Samavesham, to be presented by Prakriti Foundation on December 8, will explore the concept of gender in traditional performing arts. A preview by V. R. DEVIKA.
Kathakali Kalamandalam Rajasekharan.
PRAKRITI FOUNDATION presents "Samavesham - Gender Transformation in South Indian Performing Arts," on December 8 at Sundar Mahal, Padmavathy Road, from 9.30 a.m. to 9.30 p.m. The day-long event will have performances of female roles by men and vice versa and include deliberations. Among the masters and seniors of traditional performing arts are Kathakali Kalamandalam Rajasekharan, Yakshagana Heranjalu Venkataramana Ganiga with Keremane Sivananda Hegde, Andhra Natyam Kalakrishna, Kattaikoothu P. Rajagopal and Current practitioners Tamil Isai Natakam Jayalatha, Bhagavathamela N. Srikant. New Directions in Kathakali will be done by Arjun Raina and Maya Krishna Rao and in Bharathanatyam by Navtej Singh Johar. Scholarly papers will be presented by Dr. Dennis Hudson, Dr. Alka Pande and Devesh Soneji.
Ranvir Shah, trustee of The Prakriti Foundation says, "Samavesham stems from a need to explore gender and its balances in the self. We are always performing our expected gender roles and yet what are the reasons, motivations and compulsions for performers to still continue to perform roles that require gender transformation. With Samavesham we hope that there will be some clarity. And there is sure to be intense rumination and reflection. Gender balances need to be struck not only within the self, family and community at large. Very often, we tend to view this with narrow perspectives. Hopefully Samavesham will allow us to view more sensitively, the interstices/limits of gender that we continually face with ourselves and others." Dr. Dennis Hudson, who will give the first paper, says, "My intent is to explore this theme as I find it in the Bhagavata Religion, which centres on Krishna as the complete embodiment of Narayana. I will draw on stories from traditional literature, both Sanskrit and Tamil, to look for ways to understand why men dressed as women play important roles in South Asian religions and cultures; this phenomenon does not appear to be important to religions that have developed from the Mediterranean region. This talk will probably raise more questions than it answers, but I hope it will stimulate further thought and discussion."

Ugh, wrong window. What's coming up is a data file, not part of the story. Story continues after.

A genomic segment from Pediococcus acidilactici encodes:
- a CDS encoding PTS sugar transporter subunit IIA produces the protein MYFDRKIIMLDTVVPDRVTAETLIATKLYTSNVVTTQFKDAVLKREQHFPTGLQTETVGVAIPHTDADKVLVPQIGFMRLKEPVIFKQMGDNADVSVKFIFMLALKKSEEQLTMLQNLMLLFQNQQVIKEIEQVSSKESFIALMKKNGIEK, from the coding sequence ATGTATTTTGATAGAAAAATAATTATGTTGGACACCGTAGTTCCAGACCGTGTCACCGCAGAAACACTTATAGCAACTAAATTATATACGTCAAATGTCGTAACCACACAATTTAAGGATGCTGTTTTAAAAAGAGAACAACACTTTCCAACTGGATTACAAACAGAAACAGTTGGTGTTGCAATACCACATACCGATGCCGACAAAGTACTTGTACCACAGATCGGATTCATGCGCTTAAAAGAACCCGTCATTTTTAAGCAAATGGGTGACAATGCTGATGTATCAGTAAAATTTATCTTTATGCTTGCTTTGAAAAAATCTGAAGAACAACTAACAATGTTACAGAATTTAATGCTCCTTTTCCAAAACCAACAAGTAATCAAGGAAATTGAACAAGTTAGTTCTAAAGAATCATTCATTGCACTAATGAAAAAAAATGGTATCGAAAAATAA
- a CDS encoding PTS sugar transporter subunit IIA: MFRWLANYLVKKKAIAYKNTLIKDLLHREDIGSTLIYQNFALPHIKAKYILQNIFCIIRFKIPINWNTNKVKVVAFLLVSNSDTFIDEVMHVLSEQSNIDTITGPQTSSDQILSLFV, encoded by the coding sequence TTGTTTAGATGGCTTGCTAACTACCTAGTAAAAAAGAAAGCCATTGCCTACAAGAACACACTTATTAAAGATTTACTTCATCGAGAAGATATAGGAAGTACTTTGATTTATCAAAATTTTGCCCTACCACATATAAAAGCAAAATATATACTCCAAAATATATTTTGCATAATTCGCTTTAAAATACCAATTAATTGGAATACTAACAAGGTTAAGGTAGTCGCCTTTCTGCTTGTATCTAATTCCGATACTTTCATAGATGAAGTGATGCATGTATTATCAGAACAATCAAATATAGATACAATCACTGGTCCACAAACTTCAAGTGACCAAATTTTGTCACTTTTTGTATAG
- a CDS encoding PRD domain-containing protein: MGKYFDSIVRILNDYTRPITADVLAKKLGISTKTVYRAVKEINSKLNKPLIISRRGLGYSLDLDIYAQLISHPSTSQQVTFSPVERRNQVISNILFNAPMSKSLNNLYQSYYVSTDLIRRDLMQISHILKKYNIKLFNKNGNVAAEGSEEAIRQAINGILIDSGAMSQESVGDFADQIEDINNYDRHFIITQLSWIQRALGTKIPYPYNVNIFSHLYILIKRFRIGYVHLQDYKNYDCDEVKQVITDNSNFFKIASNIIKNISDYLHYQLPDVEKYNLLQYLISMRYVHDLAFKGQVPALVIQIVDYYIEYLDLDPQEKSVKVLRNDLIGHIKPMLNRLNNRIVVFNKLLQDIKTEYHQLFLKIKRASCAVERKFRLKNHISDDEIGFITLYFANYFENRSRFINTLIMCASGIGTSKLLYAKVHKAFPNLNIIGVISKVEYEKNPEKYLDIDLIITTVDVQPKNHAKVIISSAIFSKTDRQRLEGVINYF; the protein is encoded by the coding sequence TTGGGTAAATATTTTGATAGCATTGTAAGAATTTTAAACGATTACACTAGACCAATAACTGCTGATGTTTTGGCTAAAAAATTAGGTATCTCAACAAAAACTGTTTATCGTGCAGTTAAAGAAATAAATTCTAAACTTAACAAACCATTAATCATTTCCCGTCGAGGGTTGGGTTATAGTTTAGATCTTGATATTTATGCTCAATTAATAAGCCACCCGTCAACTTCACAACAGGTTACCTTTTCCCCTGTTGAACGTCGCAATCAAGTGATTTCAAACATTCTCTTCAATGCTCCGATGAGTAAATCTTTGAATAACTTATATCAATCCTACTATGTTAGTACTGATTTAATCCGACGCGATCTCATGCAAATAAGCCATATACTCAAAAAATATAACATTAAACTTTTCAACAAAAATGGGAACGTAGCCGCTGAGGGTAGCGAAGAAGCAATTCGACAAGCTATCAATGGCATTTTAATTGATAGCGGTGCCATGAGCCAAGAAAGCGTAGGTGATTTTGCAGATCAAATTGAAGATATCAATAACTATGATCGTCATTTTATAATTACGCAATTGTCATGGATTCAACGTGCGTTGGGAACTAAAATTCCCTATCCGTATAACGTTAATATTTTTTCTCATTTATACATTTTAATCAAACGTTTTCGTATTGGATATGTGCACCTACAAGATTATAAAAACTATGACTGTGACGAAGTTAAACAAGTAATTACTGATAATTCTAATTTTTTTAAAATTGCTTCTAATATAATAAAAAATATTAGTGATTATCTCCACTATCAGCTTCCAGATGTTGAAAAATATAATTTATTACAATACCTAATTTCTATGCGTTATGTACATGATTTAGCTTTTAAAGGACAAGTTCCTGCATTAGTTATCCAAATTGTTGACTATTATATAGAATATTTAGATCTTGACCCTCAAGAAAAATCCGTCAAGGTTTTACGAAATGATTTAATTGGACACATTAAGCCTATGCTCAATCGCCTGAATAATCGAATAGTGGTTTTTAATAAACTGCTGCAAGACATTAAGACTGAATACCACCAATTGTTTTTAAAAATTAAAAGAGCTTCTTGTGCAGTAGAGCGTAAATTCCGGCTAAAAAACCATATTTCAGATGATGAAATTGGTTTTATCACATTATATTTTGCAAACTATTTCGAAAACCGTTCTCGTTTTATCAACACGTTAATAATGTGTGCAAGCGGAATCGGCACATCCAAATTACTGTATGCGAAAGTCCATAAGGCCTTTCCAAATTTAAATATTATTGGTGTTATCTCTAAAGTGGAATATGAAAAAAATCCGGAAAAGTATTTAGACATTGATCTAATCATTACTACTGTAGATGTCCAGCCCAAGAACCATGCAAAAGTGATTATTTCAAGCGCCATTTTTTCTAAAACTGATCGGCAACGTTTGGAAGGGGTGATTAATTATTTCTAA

Kattakoothu P. Rajagopal says, " For me doing a female role is part of my profession. I pay the same attention and care to the impersonation of such a role as I do in the case of embodying a kattai (male) character. Perhaps the performance of female roles requires technically and personally an even greater effort on the part of the performer as the female roles in contemporary Kattaikoothu do not know an elaborate entrance part, such as the curtain entrance used by male characters. This means that the final transition from self into embodying the female character has to be more instant and has to take place without much obvious support from the performance context." ``When acting a female role they should think of me as a woman - even stronger - that particular woman in that particular story," says Maya Krishna Rao, who has performed a wide range of male characters including Krishna, Bhima, Hanuman, Ravana in Kathakali. ``The male role in Kathakali is not about taking on `maleness' but about creating a certain kind of energy in the body and letting it course through your veins," she explains. On that carriage of energy sits abhinaya - the gesture, the rasa that makes it male rather than female ."
Arjun Raina feels that the classical arts trivialise women specially when men transform themselves into women. According to him there is a kind of shared delight with the audience in a seeming act of identifying the female with a kind of mock feminine sexuality. This is an extension of male power and territory.
"For me," he says, "as an actor and performer a greater challenge lies in being able to not trivialise but experience a woman in her true spirit and expression. "
V. R. DEVIKA
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